On Thursday, 14 January, the Security Council planned to hold a formal meeting on UNMOP in the morning. The mandate of that Mission would expire the following day. A "Six-plus-Two" meeting on Afghanistan at the Permanent Representative level was scheduled to be held at Headquarters that day. Also on Thursday, the Assistant-Secretary-General for Political Affairs, Ibrahima Fall, planned to attend a ministerial-level meeting in Lusaka on the Democratic Republic of the Congo. That meeting would continue on Friday. A summit meeting, with the aim of signing an agreement on a ceasefire, was expected to be held on the heels of the ministerial-level session.

Also on Thursday, the Secretary-General would sign the Anne Frank Declaration, which committed the signatories to furthering mutual understanding and respect. The Anne Frank Educational Trust, the London-based organization sponsoring the event, would give a press conference at 12:45 p.m. in Room S-226.

On Friday, 15 January, the Secretary-General's report to the Security Council on MONUA was due. As he had previously mentioned, Mr. Eckhard said that because of the serious situation there, the Secretary-General hoped to submit the report earlier in the week. Mr. Eckhard could not say exactly when.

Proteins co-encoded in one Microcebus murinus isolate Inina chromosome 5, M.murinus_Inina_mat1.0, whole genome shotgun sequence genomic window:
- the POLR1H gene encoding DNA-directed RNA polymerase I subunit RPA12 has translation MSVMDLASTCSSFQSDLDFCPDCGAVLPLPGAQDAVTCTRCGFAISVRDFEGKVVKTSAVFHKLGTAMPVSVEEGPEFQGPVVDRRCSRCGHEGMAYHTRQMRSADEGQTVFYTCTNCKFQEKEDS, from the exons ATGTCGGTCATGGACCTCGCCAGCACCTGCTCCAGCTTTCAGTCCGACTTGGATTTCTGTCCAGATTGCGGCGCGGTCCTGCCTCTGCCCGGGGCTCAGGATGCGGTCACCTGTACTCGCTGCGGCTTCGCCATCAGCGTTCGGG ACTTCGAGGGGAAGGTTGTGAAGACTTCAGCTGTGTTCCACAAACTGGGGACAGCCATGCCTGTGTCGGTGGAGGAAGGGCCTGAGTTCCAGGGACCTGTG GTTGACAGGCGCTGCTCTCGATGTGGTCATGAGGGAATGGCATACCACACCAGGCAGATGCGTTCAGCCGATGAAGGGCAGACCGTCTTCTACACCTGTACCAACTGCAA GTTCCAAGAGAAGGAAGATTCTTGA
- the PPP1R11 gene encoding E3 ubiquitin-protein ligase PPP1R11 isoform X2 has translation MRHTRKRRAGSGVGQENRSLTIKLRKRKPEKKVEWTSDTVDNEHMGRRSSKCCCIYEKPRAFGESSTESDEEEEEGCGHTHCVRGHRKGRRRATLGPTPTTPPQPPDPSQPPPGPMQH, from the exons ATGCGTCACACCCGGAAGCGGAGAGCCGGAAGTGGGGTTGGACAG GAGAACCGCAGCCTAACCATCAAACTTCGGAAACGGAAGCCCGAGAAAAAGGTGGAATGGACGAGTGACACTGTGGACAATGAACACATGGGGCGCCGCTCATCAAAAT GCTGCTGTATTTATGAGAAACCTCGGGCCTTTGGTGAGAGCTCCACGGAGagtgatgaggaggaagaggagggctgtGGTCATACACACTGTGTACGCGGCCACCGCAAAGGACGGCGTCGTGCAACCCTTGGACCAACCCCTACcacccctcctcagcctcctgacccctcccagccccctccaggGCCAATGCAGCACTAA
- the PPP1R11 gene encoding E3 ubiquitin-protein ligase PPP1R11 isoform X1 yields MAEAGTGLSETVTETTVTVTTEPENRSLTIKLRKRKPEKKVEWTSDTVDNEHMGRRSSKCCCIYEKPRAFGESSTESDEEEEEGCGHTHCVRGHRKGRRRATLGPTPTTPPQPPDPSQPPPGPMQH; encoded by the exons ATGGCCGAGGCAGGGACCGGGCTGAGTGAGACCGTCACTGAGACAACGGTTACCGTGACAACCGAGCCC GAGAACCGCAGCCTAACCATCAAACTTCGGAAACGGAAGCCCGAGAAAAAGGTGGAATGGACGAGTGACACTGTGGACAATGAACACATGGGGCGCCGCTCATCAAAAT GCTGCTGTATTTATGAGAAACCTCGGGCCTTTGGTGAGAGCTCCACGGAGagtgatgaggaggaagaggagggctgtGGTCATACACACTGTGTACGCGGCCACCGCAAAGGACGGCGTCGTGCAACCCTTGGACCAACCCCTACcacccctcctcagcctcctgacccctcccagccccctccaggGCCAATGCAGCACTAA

He said Egypt had made a payment of over $675,000 to the United Nations regular budget, becoming the eighth Member State to pay in full its contribution for 1999. The remaining Member States had until the end of the month to pay up. "So, get your check books out", Mr. Eckhard said.

The Spokesman then announced the presence at the briefing of a group from the State of New Hampshire. The group represented an organization -- F.U.N.D. -- created last year to collect contributions for the United Nations from United States citizens who were "ashamed of their country's debt" to the United Nations. This morning, Helen Drysdale, a high school student from Hanover, had delivered a check of $1,886.55 to Gillian Sorensen, the Assistant Secretary-General for External Affairs, who had received it on behalf of the Secretary-General.